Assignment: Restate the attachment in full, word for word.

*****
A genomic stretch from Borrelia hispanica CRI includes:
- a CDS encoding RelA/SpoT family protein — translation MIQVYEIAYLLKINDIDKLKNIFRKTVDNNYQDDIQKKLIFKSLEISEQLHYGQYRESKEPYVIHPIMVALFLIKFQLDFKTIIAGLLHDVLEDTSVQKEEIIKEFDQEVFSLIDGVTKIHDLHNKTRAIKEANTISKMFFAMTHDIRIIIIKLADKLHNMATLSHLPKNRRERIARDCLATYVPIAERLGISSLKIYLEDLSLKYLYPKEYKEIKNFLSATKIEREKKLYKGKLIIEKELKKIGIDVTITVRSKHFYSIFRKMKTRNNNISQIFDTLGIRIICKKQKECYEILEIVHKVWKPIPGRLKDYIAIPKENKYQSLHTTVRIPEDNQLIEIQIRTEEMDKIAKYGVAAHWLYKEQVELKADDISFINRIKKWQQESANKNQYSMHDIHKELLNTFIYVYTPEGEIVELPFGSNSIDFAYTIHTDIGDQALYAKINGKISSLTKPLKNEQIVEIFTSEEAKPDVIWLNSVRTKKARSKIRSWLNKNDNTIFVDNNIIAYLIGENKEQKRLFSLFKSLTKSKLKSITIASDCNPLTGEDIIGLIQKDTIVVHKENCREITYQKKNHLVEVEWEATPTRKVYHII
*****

A genomic stretch from Borrelia hispanica CRI includes:
- a CDS encoding RelA/SpoT family protein — translation MIQVYEIAYLLKINDIDKLKNIFRKTVDNNYQDDIQKKLIFKSLEISEQLHYGQYRESKEPYVIHPIMVALFLIKFQLDFKTIIAGLLHDVLEDTSVQKEEIIKEFDQEVFSLIDGVTKIHDLHNKTRAIKEANTISKMFFAMTHDIRIIIIKLADKLHNMATLSHLPKNRRERIARDCLATYVPIAERLGISSLKIYLEDLSLKYLYPKEYKEIKNFLSATKIEREKKLYKGKLIIEKELKKIGIDVTITVRSKHFYSIFRKMKTRNNNISQIFDTLGIRIICKKQKECYEILEIVHKVWKPIPGRLKDYIAIPKENKYQSLHTTVRIPEDNQLIEIQIRTEEMDKIAKYGVAAHWLYKEQVELKADDISFINRIKKWQQESANKNQYSMHDIHKELLNTFIYVYTPEGEIVELPFGSNSIDFAYTIHTDIGDQALYAKINGKISSLTKPLKNEQIVEIFTSEEAKPDVIWLNSVRTKKARSKIRSWLNKNDNTIFVDNNIIAYLIGENKEQKRLFSLFKSLTKSKLKSITIASDCNPLTGEDIIGLIQKDTIVVHKENCREITYQKKNHLVEVEWEATPTRKVYHII